Don’t kill him!” Jason said immediately, his voice calm but loud as it cut through the hissing smoke. “Whatever you want, don’t kill the kid. If you’re here for me, just take me and go.”
The guard was down on his belly now with his shotgun out. But he had lost the advantage. The smart thing would be to drop the gun and put his hands on his head, hoping the men didn’t want to leave behind dead cops.
The guard fired.
The shotgun blast went into the chest of the first man, knocking him back but not taking him out. He was thrust into the windshield of the bus, cracking it as he landed.
He stood. Several of the BBs had grazed his neck and face, cutting into the fabric of the mask, but he appeared to be fine because he had taken the brunt of it in his chest.
Across from Jason, Smith hid his face in his hands and curled up in a ball on the floor.
The guard had waited too long—probably because it was the first time he’d ever shot anybody—and both men sent a hail of lead into him. He too wore an armored vest, but it did not matter. The masked men weren’t shooting BBs.
The guard no longer moved when the shooting stopped.
Jason’s jaw clenched, but he remained silent. It was a shame about the kid. Even if Jason had convinced the kid to act sooner, he probably still would have gone down.
Jason would have aimed for the head if he had been in the guard’s situation, but that would’ve been instinct more than intentional thought.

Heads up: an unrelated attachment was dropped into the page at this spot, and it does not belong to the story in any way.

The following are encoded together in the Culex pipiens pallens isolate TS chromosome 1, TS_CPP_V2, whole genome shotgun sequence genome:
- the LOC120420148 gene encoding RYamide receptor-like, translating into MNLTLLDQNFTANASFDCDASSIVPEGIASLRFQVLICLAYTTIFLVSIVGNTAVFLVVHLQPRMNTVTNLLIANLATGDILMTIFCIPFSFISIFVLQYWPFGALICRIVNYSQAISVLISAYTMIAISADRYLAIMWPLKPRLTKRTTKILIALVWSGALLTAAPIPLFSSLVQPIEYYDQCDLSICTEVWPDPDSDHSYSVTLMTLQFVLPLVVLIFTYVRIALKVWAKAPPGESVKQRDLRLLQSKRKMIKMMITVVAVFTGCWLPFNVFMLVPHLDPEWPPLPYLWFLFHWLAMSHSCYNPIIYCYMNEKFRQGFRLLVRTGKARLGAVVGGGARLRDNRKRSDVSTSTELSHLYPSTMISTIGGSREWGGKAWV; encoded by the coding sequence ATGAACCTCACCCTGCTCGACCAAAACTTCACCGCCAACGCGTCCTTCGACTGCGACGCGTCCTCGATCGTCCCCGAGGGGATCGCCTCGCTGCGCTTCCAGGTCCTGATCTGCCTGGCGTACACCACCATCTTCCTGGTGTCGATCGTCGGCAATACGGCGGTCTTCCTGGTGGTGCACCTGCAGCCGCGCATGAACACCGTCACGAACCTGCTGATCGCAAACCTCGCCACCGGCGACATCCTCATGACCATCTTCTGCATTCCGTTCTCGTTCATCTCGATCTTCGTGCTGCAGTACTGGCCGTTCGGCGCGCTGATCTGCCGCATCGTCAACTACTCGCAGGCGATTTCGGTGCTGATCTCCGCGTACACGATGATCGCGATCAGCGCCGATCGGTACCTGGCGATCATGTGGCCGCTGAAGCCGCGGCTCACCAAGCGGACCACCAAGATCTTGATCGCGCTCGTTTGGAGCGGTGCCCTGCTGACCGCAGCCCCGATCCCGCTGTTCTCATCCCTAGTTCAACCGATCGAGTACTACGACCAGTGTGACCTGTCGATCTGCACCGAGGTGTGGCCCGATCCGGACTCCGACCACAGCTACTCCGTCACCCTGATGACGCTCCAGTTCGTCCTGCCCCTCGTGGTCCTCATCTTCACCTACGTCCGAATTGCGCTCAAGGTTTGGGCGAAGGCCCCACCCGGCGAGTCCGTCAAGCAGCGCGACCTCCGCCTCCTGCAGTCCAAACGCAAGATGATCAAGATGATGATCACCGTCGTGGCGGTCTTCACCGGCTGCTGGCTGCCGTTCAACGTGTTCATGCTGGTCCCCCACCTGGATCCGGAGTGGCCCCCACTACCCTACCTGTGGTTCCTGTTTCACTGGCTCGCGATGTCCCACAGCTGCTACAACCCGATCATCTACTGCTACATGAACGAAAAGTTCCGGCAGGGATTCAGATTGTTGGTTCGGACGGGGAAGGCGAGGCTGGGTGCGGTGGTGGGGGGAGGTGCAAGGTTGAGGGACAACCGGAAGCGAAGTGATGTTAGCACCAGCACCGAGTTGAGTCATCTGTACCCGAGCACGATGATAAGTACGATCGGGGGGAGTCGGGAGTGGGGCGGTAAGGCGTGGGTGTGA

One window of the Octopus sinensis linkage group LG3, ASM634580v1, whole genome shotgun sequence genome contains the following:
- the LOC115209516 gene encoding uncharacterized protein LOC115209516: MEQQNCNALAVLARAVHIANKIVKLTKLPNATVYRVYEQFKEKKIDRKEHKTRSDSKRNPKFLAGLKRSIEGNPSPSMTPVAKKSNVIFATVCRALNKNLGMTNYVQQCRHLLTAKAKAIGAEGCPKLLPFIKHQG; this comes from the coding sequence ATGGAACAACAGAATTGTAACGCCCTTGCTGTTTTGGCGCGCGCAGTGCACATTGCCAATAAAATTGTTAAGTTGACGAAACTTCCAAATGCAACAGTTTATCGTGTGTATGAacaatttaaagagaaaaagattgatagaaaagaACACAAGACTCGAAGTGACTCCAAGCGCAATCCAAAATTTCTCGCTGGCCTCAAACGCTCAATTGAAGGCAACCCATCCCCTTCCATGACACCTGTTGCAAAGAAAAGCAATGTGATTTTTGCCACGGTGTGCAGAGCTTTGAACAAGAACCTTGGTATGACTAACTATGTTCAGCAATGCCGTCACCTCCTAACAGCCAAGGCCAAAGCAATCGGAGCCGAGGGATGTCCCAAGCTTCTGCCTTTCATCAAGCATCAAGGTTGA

The kid had followed his training, and it had gotten him killed.
The first masked man cursed as he ran his hands down his chest, freeing BBs from his clothing. There was no blood except for a little on his neck.
“The pig shot me. He almost killed me.”
“Are you dead?” asked the other in a condescending tone. “This is why you have an armored vest.”
The first didn’t respond.
The second man’s voice seemed familiar to Jason, but he was unable to place it.
He knew it. He’d spoken with the man.
The face just wasn’t coming.
This is about me.
The inmate across from Jason was in tears, trying his best to keep from making noise. Despite his earlier treatment of his fellow inmate, Jason now felt bad for Smith.
If they only want me…
“Get his keys,” said the second man.
“That’s gonna leave a bruise.”
“Would you rather it was a gaping hole? Get those keys.”
The first man muttered something but still didn’t move until the second thrust the butt of his rifle into his gut.
It came back to Jason.
The name of the man. He hadn’t spoken with the man in years.
He worked for Phil Taft.
For a sudden moment, Jason was no longer on the bus, but he was back in a warehouse with the two men. Phil had laughed. Ron had joined in. Jason had laughed too but felt no mirth.
Both were hard. Both were men Jason had spent months hunting. Once he had located them, it had been almost a year before he had finally infiltrated their criminal organization.
Last Jason had heard, Phil Taft was dead, but the circumstances were fishy enough he’d assumed it was a setup made to give Taft a clean break after his near brush with the FBI.
If Nansen was here, Jason expected Taft was not far away. Taft would not be here on site, Jason was certain of that. He usually made his people do the risky things.
The man was untouchable.
This was why Jason had gotten close and had tried to bring him down, hoping it would propel his career forward in the Bureau.
The first man finally moved, dropping his hand from his bruised chest and kneeling to search the guard for the keys. When he found them, he opened the door to the hold.